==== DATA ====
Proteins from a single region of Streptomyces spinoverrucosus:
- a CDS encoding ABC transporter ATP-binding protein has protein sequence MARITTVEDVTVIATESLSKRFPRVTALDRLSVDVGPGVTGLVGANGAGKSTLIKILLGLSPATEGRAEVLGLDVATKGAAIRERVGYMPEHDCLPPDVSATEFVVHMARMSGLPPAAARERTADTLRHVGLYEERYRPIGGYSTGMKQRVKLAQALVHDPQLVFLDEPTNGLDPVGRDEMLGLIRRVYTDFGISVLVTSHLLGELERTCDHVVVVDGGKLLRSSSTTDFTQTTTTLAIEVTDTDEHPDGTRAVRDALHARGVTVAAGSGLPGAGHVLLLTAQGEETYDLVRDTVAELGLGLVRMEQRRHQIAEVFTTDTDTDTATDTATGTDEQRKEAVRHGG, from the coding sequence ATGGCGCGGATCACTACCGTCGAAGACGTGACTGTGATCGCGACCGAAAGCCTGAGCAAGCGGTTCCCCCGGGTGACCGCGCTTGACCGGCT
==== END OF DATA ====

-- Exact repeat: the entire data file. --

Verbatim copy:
Proteins from a single region of Streptomyces spinoverrucosus:
- a CDS encoding ABC transporter ATP-binding protein has protein sequence MARITTVEDVTVIATESLSKRFPRVTALDRLSVDVGPGVTGLVGANGAGKSTLIKILLGLSPATEGRAEVLGLDVATKGAAIRERVGYMPEHDCLPPDVSATEFVVHMARMSGLPPAAARERTADTLRHVGLYEERYRPIGGYSTGMKQRVKLAQALVHDPQLVFLDEPTNGLDPVGRDEMLGLIRRVYTDFGISVLVTSHLLGELERTCDHVVVVDGGKLLRSSSTTDFTQTTTTLAIEVTDTDEHPDGTRAVRDALHARGVTVAAGSGLPGAGHVLLLTAQGEETYDLVRDTVAELGLGLVRMEQRRHQIAEVFTTDTDTDTATDTATGTDEQRKEAVRHGG, from the coding sequence ATGGCGCGGATCACTACCGTCGAAGACGTGACTGTGATCGCGACCGAAAGCCTGAGCAAGCGGTTCCCCCGGGTGACCGCGCTTGACCGGCT